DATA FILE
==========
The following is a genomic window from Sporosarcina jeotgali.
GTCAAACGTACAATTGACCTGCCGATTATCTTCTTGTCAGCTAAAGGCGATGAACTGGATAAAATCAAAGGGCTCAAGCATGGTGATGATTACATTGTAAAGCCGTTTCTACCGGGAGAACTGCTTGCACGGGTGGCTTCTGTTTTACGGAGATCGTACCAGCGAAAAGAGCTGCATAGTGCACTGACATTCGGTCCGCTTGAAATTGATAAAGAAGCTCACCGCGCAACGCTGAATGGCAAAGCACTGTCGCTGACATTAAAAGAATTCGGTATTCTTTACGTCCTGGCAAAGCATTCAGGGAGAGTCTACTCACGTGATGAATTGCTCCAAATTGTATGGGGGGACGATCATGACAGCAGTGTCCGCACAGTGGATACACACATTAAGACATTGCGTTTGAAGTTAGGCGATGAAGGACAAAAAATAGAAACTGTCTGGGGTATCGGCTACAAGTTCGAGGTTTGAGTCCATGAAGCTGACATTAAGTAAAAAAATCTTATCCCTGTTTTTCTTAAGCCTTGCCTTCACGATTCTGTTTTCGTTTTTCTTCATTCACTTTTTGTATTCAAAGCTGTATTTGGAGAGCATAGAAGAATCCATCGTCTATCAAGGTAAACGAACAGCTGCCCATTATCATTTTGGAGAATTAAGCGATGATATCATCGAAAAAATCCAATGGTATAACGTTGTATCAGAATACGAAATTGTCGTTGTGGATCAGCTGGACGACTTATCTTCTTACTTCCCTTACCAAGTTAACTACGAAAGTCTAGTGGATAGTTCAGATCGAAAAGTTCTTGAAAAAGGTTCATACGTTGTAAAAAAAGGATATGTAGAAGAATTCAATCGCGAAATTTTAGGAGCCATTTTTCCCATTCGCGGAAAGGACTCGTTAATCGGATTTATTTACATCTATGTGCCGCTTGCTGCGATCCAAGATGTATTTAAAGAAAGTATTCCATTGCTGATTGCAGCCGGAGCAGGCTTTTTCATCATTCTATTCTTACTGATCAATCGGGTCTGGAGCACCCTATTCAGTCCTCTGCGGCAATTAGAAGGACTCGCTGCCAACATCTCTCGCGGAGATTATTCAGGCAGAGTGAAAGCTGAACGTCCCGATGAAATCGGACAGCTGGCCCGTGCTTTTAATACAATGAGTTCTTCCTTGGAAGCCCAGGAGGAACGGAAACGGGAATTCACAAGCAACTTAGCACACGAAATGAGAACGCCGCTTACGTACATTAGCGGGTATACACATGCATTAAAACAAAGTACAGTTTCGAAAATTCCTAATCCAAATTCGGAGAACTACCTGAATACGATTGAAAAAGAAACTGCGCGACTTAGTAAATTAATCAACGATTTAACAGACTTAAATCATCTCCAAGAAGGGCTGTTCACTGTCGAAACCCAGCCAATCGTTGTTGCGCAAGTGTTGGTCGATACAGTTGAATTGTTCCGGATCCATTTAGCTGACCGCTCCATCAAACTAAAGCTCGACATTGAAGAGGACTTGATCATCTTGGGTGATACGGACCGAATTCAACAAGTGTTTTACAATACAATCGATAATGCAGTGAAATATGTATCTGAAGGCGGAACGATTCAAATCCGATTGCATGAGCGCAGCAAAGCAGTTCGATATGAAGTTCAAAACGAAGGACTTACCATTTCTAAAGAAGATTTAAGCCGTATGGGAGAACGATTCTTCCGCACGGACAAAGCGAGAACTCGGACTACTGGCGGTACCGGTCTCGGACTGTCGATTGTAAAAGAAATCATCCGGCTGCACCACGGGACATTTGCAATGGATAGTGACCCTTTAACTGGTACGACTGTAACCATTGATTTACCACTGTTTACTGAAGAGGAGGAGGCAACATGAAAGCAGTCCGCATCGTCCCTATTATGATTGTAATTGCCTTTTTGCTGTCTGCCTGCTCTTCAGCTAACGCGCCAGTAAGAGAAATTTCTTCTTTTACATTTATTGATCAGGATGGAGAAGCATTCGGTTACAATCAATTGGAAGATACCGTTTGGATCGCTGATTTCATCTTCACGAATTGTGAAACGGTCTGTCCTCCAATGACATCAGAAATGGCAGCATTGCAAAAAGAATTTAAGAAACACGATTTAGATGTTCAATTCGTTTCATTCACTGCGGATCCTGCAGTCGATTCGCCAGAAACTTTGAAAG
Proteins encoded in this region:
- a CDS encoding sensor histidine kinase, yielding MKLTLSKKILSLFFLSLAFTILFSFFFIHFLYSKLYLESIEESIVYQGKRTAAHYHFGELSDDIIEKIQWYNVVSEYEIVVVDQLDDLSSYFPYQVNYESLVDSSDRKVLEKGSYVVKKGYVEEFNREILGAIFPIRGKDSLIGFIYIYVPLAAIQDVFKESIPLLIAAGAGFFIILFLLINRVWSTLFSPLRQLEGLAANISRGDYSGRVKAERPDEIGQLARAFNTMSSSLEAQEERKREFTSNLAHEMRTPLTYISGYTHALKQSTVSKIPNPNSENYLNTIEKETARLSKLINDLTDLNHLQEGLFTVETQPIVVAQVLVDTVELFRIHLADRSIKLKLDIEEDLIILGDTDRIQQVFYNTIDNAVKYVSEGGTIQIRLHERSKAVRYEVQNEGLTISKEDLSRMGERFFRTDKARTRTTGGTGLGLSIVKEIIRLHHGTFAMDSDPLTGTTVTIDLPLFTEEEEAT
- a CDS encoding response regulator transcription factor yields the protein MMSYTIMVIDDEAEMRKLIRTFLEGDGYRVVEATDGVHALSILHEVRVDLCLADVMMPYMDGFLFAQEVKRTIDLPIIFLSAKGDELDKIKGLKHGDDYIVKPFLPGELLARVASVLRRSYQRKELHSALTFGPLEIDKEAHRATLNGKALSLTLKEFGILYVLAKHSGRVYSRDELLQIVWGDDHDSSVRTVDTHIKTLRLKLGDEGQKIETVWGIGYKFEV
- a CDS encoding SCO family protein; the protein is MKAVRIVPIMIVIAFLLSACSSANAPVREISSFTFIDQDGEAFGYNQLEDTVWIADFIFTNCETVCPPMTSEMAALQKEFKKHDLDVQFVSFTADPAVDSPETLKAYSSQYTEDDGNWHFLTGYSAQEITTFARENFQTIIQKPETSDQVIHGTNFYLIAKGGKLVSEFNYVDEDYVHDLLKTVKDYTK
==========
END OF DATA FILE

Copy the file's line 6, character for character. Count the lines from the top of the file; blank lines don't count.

- a CDS encoding SCO family protein; the protein is MKAVRIVPIMIVIAFLLSACSSANAPVREISSFTFIDQDGEAFGYNQLEDTVWIADFIFTNCETVCPPMTSEMAALQKEFKKHDLDVQFVSFTADPAVDSPETLKAYSSQYTEDDGNWHFLTGYSAQEITTFARENFQTIIQKPETSDQVIHGTNFYLIAKGGKLVSEFNYVDEDYVHDLLKTVKDYTK